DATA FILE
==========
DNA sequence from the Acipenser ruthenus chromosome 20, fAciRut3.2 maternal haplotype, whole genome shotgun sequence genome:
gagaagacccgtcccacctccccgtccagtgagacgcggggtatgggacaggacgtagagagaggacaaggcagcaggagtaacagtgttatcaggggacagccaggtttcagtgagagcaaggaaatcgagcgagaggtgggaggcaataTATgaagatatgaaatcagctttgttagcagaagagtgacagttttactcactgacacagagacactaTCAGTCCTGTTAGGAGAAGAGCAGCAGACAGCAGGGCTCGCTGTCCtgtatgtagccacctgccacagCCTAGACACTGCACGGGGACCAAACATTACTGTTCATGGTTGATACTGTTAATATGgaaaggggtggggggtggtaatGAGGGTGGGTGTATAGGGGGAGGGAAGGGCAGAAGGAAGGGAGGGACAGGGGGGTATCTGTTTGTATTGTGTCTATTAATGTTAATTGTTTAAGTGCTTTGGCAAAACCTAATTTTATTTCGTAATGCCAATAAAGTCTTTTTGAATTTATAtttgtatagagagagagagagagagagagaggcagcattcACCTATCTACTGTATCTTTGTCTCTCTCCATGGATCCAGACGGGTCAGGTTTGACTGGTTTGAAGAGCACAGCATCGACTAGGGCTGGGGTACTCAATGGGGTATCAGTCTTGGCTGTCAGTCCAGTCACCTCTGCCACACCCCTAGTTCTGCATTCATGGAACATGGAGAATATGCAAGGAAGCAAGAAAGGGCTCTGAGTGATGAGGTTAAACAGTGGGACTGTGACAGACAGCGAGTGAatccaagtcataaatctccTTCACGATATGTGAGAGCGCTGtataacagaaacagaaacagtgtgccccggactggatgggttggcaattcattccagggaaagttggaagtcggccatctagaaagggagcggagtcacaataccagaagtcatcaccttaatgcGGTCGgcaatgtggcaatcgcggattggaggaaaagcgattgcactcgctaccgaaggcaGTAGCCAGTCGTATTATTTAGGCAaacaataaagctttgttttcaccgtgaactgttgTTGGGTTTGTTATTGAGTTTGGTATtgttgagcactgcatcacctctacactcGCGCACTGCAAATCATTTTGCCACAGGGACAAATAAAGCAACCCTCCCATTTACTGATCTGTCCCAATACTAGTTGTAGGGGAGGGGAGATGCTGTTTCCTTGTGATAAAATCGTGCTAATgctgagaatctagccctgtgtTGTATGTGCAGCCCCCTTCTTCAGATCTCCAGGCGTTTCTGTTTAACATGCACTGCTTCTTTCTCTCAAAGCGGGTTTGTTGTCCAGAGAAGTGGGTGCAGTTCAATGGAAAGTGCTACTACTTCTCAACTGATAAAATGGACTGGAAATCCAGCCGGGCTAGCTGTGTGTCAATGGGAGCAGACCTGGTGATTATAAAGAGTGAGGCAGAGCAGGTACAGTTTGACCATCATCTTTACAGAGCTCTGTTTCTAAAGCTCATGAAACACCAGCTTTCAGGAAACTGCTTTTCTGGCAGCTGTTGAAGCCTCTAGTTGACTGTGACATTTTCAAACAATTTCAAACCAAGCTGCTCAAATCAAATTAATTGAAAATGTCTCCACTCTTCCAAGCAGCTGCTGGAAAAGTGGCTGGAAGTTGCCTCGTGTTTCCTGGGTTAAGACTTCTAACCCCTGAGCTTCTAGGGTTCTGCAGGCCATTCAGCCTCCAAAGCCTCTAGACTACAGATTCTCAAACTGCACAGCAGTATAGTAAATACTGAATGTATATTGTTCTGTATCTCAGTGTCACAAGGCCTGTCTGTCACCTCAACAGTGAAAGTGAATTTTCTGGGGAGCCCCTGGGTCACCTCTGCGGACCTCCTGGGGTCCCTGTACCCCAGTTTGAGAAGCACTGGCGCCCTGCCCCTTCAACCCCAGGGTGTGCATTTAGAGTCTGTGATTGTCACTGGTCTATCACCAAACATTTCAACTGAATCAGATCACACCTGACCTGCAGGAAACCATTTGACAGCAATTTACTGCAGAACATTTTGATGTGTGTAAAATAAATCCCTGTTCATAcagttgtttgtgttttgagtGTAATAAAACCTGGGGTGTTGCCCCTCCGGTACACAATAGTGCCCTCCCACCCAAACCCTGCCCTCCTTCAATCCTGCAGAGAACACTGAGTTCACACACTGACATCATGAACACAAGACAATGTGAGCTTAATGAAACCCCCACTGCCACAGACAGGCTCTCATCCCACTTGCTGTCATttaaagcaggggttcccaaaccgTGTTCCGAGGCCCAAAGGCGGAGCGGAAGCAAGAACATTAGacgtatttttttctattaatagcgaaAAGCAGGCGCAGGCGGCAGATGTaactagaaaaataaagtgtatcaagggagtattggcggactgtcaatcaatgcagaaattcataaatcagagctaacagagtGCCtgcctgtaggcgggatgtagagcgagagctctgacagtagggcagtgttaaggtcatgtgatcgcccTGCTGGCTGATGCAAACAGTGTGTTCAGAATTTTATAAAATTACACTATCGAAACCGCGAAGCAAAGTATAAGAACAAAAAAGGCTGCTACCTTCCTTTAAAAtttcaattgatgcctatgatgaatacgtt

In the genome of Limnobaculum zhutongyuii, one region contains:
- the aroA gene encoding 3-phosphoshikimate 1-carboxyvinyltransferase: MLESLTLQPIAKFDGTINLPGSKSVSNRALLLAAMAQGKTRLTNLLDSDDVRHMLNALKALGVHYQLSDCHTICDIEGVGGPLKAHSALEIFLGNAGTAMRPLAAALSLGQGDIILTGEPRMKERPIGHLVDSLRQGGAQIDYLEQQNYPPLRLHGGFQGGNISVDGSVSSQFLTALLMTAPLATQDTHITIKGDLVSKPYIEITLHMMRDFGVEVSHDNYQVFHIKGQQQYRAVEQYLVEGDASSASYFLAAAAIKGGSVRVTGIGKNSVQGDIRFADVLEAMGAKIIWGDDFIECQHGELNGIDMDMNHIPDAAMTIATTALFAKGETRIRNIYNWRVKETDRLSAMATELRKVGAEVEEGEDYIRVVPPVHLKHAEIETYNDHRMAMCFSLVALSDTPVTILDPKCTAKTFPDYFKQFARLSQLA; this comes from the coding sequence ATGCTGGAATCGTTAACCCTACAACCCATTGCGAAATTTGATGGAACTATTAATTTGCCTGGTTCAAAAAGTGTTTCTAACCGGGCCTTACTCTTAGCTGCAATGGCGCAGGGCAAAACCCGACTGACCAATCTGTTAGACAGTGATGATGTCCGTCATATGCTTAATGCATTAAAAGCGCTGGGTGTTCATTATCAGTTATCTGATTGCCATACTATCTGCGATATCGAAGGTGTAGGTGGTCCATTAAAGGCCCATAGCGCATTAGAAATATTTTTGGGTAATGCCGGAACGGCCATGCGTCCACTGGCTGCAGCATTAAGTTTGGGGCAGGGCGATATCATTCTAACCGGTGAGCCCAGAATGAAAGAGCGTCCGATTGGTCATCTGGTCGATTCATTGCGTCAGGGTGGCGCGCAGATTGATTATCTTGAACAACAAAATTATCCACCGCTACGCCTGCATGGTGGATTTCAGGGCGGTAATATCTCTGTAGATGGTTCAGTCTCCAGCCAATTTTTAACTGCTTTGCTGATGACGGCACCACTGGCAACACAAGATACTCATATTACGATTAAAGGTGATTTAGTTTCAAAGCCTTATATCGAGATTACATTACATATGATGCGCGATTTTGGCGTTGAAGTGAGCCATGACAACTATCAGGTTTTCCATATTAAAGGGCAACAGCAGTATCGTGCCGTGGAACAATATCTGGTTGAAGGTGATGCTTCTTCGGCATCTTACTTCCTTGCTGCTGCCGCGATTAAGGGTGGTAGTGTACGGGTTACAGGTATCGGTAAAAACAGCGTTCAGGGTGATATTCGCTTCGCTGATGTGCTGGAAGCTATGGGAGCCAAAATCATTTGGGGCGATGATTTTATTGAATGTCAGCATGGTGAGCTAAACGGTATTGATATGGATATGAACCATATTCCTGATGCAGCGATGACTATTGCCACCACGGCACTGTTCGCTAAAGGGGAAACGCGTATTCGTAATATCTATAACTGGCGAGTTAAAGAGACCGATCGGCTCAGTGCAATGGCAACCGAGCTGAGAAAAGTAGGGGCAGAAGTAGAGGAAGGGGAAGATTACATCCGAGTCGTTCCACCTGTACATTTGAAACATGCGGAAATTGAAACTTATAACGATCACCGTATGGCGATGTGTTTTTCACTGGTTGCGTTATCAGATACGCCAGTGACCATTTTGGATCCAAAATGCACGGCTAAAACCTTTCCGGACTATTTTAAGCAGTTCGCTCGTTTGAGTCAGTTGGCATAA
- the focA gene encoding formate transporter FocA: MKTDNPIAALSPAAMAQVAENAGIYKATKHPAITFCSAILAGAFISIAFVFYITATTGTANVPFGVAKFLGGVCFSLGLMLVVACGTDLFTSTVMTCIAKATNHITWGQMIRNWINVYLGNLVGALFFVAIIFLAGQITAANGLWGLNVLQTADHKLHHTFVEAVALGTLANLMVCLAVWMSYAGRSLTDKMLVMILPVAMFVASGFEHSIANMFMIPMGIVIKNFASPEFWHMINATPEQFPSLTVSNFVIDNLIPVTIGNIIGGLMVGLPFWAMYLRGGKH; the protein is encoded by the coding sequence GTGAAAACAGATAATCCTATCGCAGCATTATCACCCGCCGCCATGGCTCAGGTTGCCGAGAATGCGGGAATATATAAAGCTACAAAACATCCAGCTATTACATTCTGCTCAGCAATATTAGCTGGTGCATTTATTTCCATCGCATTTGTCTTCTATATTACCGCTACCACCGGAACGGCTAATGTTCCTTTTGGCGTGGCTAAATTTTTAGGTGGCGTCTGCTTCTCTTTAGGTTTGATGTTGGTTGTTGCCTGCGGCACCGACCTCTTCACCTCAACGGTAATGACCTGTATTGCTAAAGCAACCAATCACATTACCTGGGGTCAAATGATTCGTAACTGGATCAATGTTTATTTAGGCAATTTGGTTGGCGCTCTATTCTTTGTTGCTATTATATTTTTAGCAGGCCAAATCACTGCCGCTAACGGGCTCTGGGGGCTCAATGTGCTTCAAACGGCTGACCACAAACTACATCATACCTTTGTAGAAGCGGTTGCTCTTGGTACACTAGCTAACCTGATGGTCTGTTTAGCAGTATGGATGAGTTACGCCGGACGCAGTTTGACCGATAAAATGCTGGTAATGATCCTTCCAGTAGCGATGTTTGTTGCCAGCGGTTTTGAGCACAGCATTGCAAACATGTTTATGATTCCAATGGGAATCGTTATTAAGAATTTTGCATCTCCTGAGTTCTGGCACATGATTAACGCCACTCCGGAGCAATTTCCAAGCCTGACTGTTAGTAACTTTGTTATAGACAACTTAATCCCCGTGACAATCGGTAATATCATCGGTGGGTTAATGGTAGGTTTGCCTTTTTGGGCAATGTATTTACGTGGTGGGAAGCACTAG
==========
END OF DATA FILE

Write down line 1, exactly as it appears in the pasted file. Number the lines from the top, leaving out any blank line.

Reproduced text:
DNA sequence from the Acipenser ruthenus chromosome 20, fAciRut3.2 maternal haplotype, whole genome shotgun sequence genome: